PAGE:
Eisensmith Works To Optimize Child Outcomes

October 4, 2021

Blog Post by Ainsley Buck, Child Policy Research certificate student ’22.

The Center for Child and Family Policy welcomed Durham native and Duke alumna Dr. Sarah Rabiner Eisensmith on September 24 as part of its Exploring Careers in Child and Family Policy series. In her role as a forensic social worker, Dr. Eisensmith sits at the intersection of families and the justice system. She works closely with families facing issues that have brought them in contact with family court, social services, and/or child welfare. She reports that in the vast majority of cases she has worked, the families have been reunited. In a field that can be emotionally overwhelming, this serves as a prime reward.

Her passion for social work can be linked back to the gang presence she witnessed as a young middle school student. Dr. Eisensmith remembers listening in on conversations of two recently initiated gang members in her science class. This experience inspired her to work to prevent adverse circumstances, such as early gang participation, in childhood and adolescence. While her subsequent career explorations contributed to her profession today, her path was indirect. Dr. Eisensmith stressed the idea that linear career paths are not only unnecessary, but may prevent you from discovering unexpected ways to explore your interests, “You will learn something in any job that you have post college,” she says.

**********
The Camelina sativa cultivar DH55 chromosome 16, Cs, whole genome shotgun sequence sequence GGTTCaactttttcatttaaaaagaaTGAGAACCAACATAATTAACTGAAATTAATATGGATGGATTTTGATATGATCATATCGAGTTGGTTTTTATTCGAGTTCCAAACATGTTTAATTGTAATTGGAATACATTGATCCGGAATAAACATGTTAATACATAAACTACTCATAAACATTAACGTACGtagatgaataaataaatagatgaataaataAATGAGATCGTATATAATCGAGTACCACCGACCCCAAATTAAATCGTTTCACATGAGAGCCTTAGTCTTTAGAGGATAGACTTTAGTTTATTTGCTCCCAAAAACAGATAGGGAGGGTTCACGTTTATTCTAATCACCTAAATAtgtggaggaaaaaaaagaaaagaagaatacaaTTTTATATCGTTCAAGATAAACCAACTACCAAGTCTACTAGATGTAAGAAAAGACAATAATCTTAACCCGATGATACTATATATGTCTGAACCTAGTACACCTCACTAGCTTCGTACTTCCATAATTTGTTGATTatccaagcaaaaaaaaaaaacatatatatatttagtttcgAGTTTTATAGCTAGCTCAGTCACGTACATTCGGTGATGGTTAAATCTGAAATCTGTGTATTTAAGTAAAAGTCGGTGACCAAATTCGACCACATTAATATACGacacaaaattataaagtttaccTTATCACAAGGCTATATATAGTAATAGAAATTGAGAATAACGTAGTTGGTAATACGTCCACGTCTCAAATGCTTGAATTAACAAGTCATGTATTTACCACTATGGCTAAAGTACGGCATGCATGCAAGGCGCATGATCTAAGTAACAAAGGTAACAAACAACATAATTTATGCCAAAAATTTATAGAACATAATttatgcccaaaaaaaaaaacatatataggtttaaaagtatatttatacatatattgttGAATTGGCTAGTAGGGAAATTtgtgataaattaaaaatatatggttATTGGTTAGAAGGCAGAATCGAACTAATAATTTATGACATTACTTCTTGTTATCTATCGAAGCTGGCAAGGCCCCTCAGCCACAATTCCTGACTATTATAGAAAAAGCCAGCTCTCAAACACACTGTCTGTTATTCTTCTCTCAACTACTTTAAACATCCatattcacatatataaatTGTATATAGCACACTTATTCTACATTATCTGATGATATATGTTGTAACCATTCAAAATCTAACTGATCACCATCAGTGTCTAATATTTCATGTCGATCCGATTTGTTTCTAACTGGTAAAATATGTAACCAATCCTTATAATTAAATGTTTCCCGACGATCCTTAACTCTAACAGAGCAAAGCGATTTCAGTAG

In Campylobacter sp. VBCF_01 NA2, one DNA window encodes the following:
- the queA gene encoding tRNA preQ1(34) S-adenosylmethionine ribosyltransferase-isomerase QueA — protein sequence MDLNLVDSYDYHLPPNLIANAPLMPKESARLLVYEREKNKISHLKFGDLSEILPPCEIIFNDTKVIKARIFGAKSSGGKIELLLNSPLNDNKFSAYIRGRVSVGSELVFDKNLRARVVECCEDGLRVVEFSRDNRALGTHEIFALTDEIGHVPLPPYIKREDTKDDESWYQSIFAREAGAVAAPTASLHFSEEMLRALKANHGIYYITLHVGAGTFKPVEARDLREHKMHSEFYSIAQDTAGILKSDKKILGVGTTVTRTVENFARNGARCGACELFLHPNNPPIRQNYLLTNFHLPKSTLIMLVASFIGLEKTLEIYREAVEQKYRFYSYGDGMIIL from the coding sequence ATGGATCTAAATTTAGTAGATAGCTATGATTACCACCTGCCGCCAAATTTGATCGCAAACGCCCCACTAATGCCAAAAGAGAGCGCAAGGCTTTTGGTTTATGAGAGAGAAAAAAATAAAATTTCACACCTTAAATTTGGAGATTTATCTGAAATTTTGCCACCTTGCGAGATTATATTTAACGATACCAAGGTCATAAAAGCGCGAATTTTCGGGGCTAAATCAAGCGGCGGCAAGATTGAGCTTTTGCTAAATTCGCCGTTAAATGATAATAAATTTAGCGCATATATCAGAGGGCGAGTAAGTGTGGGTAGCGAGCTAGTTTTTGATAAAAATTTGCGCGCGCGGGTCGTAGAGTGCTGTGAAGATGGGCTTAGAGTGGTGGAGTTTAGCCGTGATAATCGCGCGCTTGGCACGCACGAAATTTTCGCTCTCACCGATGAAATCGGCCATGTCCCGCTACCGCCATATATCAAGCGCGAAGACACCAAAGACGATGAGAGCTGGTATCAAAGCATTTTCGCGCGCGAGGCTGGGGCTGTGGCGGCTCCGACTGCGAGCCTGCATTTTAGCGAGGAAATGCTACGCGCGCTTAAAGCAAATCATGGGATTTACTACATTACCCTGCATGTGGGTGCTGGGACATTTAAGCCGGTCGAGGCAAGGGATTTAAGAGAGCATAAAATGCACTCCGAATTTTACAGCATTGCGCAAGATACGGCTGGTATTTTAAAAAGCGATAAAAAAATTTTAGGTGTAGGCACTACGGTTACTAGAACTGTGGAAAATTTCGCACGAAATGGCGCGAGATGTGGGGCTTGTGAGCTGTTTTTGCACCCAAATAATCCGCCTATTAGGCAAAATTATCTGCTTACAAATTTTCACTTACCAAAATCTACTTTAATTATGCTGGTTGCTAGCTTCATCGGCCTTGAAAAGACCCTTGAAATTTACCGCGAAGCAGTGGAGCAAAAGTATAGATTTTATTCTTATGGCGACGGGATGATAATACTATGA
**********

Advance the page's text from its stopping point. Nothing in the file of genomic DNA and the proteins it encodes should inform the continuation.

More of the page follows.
After graduating from Duke with a degree in sociology, Dr. Eisensmith worked as a teacher in St. Louis and Durham, as a researcher at a social-emotional health firm, and earned her master’s degree and PhD in social work. In doing so, she discovered her highest values:

“…a lot of my decisions, I felt like I was stumbling upon them but actually, I think are informed in some way by… core beliefs that help carry me…believing in the inherent worth of all humans, belief that each person is capable of success and growth. And a belief that both natural and formal support and validation encouragement are essential for people to be in a place where they can thrive.”

Dr. Eisensmith ultimately decided that “…social work seems like the direct application [of these values]… where the rubber hits the road.” While her daily work life varies, the overarching goal remains true to her core:  to optimize child outcomes and promote healthy, beneficial parent-child relationships.